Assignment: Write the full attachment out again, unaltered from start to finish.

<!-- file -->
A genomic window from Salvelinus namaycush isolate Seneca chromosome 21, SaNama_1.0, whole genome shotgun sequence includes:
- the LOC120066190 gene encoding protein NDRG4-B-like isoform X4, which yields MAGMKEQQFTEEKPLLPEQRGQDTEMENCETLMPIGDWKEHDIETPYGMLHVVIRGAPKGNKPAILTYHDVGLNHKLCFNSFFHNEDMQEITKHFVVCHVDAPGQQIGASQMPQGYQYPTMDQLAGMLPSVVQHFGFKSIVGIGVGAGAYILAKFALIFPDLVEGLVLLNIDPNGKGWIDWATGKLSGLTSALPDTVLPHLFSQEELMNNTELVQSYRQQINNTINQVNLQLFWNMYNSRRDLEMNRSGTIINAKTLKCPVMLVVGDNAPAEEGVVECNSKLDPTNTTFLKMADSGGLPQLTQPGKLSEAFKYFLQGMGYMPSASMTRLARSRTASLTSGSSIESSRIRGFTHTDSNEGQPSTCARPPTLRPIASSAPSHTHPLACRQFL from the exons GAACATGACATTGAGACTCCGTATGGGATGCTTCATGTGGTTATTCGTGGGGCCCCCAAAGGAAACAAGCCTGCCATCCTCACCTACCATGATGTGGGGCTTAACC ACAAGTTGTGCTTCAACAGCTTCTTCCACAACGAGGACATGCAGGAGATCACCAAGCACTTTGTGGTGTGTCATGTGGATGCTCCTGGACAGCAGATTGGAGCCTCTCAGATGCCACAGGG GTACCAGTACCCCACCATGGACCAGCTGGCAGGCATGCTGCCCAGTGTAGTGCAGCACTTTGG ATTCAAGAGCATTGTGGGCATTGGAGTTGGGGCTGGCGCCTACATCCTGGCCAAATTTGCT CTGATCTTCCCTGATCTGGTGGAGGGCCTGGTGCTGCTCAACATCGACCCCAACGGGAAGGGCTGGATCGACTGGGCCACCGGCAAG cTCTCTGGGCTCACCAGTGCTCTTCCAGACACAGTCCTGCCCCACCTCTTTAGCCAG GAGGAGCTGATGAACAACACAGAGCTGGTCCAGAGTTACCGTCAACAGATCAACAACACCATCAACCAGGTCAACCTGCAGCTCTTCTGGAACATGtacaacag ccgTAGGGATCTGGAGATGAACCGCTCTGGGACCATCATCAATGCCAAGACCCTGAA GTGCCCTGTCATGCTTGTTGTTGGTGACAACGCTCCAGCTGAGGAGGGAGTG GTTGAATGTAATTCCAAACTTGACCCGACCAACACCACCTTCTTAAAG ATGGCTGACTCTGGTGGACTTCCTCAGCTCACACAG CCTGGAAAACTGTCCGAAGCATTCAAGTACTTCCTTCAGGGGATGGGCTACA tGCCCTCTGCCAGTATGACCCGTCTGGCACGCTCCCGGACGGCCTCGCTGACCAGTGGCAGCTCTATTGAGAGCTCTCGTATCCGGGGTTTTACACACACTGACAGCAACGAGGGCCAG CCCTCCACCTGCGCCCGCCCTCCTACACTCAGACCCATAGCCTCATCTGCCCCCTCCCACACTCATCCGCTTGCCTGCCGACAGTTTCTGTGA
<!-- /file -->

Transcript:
A genomic window from Salvelinus namaycush isolate Seneca chromosome 21, SaNama_1.0, whole genome shotgun sequence includes:
- the LOC120066190 gene encoding protein NDRG4-B-like isoform X4, which yields MAGMKEQQFTEEKPLLPEQRGQDTEMENCETLMPIGDWKEHDIETPYGMLHVVIRGAPKGNKPAILTYHDVGLNHKLCFNSFFHNEDMQEITKHFVVCHVDAPGQQIGASQMPQGYQYPTMDQLAGMLPSVVQHFGFKSIVGIGVGAGAYILAKFALIFPDLVEGLVLLNIDPNGKGWIDWATGKLSGLTSALPDTVLPHLFSQEELMNNTELVQSYRQQINNTINQVNLQLFWNMYNSRRDLEMNRSGTIINAKTLKCPVMLVVGDNAPAEEGVVECNSKLDPTNTTFLKMADSGGLPQLTQPGKLSEAFKYFLQGMGYMPSASMTRLARSRTASLTSGSSIESSRIRGFTHTDSNEGQPSTCARPPTLRPIASSAPSHTHPLACRQFL from the exons GAACATGACATTGAGACTCCGTATGGGATGCTTCATGTGGTTATTCGTGGGGCCCCCAAAGGAAACAAGCCTGCCATCCTCACCTACCATGATGTGGGGCTTAACC ACAAGTTGTGCTTCAACAGCTTCTTCCACAACGAGGACATGCAGGAGATCACCAAGCACTTTGTGGTGTGTCATGTGGATGCTCCTGGACAGCAGATTGGAGCCTCTCAGATGCCACAGGG GTACCAGTACCCCACCATGGACCAGCTGGCAGGCATGCTGCCCAGTGTAGTGCAGCACTTTGG ATTCAAGAGCATTGTGGGCATTGGAGTTGGGGCTGGCGCCTACATCCTGGCCAAATTTGCT CTGATCTTCCCTGATCTGGTGGAGGGCCTGGTGCTGCTCAACATCGACCCCAACGGGAAGGGCTGGATCGACTGGGCCACCGGCAAG cTCTCTGGGCTCACCAGTGCTCTTCCAGACACAGTCCTGCCCCACCTCTTTAGCCAG GAGGAGCTGATGAACAACACAGAGCTGGTCCAGAGTTACCGTCAACAGATCAACAACACCATCAACCAGGTCAACCTGCAGCTCTTCTGGAACATGtacaacag ccgTAGGGATCTGGAGATGAACCGCTCTGGGACCATCATCAATGCCAAGACCCTGAA GTGCCCTGTCATGCTTGTTGTTGGTGACAACGCTCCAGCTGAGGAGGGAGTG GTTGAATGTAATTCCAAACTTGACCCGACCAACACCACCTTCTTAAAG ATGGCTGACTCTGGTGGACTTCCTCAGCTCACACAG CCTGGAAAACTGTCCGAAGCATTCAAGTACTTCCTTCAGGGGATGGGCTACA tGCCCTCTGCCAGTATGACCCGTCTGGCACGCTCCCGGACGGCCTCGCTGACCAGTGGCAGCTCTATTGAGAGCTCTCGTATCCGGGGTTTTACACACACTGACAGCAACGAGGGCCAG CCCTCCACCTGCGCCCGCCCTCCTACACTCAGACCCATAGCCTCATCTGCCCCCTCCCACACTCATCCGCTTGCCTGCCGACAGTTTCTGTGA